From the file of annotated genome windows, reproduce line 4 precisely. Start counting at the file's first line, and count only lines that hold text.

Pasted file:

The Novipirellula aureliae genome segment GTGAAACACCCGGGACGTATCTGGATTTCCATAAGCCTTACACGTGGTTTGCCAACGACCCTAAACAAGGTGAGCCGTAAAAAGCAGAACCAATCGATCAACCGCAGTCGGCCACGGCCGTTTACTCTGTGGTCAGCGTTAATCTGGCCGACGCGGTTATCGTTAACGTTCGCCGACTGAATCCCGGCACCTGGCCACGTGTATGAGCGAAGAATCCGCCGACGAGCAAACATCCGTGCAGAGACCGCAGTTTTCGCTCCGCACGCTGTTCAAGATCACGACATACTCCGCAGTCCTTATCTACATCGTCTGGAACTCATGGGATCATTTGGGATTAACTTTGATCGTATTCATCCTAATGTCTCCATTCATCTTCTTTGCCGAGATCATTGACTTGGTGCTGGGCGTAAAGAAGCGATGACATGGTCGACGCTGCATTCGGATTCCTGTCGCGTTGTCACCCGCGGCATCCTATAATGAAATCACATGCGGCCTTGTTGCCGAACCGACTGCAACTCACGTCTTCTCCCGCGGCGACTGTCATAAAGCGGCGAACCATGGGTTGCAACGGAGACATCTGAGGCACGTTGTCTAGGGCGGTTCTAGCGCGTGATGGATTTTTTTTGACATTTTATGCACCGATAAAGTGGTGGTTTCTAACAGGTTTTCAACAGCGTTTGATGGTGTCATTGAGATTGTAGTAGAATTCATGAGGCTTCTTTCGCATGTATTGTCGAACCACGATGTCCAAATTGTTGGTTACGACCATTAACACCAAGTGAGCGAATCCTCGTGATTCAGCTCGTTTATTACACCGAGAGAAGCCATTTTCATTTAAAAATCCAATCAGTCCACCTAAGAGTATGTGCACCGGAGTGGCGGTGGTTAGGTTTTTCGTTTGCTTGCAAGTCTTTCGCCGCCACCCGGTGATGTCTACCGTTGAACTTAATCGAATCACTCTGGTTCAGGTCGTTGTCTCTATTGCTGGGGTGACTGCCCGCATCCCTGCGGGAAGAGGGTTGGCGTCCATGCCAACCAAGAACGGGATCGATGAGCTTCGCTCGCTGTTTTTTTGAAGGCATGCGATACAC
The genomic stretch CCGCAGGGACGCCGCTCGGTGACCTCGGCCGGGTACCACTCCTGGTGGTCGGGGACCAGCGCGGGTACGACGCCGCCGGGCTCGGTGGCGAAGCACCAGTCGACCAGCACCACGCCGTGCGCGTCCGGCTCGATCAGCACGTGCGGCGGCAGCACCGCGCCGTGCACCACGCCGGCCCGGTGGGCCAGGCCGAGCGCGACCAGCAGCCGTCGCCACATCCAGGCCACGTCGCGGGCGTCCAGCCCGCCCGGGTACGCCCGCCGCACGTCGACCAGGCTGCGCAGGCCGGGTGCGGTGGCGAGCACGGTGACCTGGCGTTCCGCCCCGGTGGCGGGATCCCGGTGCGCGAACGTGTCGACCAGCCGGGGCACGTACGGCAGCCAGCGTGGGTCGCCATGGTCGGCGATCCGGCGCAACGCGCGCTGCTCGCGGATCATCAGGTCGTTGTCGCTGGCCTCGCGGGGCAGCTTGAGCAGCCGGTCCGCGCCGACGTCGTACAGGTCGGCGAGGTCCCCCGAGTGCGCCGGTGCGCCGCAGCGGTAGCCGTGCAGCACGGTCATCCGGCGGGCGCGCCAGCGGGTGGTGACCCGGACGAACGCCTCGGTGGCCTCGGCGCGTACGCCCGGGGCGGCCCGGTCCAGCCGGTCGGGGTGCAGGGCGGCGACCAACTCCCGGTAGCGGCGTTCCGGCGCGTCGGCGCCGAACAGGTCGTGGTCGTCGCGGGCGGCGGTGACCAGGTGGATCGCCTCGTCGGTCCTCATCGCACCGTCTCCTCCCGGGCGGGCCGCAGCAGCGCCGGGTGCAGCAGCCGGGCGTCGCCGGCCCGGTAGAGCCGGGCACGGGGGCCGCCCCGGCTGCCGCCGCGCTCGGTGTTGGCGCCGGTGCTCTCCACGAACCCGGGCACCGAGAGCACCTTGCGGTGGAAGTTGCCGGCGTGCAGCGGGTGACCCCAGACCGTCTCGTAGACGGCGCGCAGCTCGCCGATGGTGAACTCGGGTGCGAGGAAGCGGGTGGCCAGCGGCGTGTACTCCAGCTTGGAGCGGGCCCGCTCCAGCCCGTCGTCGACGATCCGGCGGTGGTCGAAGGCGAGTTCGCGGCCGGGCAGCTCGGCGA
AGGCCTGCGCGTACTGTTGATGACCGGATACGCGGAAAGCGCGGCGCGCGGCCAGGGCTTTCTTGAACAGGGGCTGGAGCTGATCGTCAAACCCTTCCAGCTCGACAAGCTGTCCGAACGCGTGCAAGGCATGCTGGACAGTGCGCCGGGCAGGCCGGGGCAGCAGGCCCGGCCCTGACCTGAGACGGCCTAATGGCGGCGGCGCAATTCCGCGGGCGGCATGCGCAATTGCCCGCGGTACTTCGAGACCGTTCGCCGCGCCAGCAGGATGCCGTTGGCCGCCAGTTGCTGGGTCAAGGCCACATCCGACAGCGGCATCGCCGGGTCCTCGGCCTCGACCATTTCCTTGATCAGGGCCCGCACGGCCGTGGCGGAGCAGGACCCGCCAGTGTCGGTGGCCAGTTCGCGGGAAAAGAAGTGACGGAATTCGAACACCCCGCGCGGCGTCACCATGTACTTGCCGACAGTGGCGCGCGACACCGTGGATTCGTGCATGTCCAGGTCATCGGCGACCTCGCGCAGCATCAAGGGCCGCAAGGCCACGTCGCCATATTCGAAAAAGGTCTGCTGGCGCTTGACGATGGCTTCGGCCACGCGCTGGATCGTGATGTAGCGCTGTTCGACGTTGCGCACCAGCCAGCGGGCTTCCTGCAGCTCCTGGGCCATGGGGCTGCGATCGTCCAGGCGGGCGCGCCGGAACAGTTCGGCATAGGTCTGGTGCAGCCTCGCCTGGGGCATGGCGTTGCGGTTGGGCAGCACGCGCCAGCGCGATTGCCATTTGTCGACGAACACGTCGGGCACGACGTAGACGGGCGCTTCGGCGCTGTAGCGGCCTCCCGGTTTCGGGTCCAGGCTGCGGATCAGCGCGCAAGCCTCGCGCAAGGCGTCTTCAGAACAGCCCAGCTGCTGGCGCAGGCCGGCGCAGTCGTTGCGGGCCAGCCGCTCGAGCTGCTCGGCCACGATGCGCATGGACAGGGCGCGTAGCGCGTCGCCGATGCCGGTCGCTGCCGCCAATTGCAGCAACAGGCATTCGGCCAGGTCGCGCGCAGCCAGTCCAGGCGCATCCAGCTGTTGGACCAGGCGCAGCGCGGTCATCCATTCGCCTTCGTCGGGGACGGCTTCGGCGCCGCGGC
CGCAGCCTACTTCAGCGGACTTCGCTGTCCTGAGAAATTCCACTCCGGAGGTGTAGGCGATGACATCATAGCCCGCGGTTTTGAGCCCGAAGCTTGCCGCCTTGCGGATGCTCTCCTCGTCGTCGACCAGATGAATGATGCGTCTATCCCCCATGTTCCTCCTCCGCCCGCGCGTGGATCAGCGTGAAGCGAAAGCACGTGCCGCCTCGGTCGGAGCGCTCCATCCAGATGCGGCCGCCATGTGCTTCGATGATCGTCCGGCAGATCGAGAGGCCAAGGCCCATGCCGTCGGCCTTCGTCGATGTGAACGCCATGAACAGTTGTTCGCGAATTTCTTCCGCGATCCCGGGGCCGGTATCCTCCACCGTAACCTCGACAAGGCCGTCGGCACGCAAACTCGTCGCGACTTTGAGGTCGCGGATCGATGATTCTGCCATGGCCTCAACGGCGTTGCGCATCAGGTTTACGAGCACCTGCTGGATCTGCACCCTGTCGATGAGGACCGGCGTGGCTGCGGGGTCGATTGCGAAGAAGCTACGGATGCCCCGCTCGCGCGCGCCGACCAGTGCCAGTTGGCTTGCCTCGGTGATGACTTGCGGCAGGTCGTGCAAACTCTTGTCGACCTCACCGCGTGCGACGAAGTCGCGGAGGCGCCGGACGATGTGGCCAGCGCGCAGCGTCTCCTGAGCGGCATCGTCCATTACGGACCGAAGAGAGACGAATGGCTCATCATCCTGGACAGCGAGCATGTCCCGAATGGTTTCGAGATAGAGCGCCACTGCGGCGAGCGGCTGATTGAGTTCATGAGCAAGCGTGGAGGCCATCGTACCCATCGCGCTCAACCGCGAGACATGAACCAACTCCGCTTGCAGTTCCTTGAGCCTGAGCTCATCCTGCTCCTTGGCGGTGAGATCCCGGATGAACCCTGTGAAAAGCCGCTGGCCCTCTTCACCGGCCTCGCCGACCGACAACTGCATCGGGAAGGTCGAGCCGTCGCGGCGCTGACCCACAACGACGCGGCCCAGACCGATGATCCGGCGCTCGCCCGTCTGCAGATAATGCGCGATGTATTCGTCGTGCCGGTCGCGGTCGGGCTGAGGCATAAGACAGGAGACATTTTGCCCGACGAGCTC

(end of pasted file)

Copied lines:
CGCAGCCTACTTCAGCGGACTTCGCTGTCCTGAGAAATTCCACTCCGGAGGTGTAGGCGATGACATCATAGCCCGCGGTTTTGAGCCCGAAGCTTGCCGCCTTGCGGATGCTCTCCTCGTCGTCGACCAGATGAATGATGCGTCTATCCCCCATGTTCCTCCTCCGCCCGCGCGTGGATCAGCGTGAAGCGAAAGCACGTGCCGCCTCGGTCGGAGCGCTCCATCCAGATGCGGCCGCCATGTGCTTCGATGATCGTCCGGCAGATCGAGAGGCCAAGGCCCATGCCGTCGGCCTTCGTCGATGTGAACGCCATGAACAGTTGTTCGCGAATTTCTTCCGCGATCCCGGGGCCGGTATCCTCCACCGTAACCTCGACAAGGCCGTCGGCACGCAAACTCGTCGCGACTTTGAGGTCGCGGATCGATGATTCTGCCATGGCCTCAACGGCGTTGCGCATCAGGTTTACGAGCACCTGCTGGATCTGCACCCTGTCGATGAGGACCGGCGTGGCTGCGGGGTCGATTGCGAAGAAGCTACGGATGCCCCGCTCGCGCGCGCCGACCAGTGCCAGTTGGCTTGCCTCGGTGATGACTTGCGGCAGGTCGTGCAAACTCTTGTCGACCTCACCGCGTGCGACGAAGTCGCGGAGGCGCCGGACGATGTGGCCAGCGCGCAGCGTCTCCTGAGCGGCATCGTCCATTACGGACCGAAGAGAGACGAATGGCTCATCATCCTGGACAGCGAGCATGTCCCGAATGGTTTCGAGATAGAGCGCCACTGCGGCGAGCGGCTGATTGAGTTCATGAGCAAGCGTGGAGGCCATCGTACCCATCGCGCTCAACCGCGAGACATGAACCAACTCCGCTTGCAGTTCCTTGAGCCTGAGCTCATCCTGCTCCTTGGCGGTGAGATCCCGGATGAACCCTGTGAAAAGCCGCTGGCCCTCTTCACCGGCCTCGCCGACCGACAACTGCATCGGGAAGGTCGAGCCGTCGCGGCGCTGACCCACAACGACGCGGCCCAGACCGATGATCCGGCGCTCGCCCGTCTGCAGATAATGCGCGATGTATTCGTCGTGCCGGTCGCGGTCGGGCTGAGGCATAAGACAGGAGACATTTTGCCCGACGAGCTC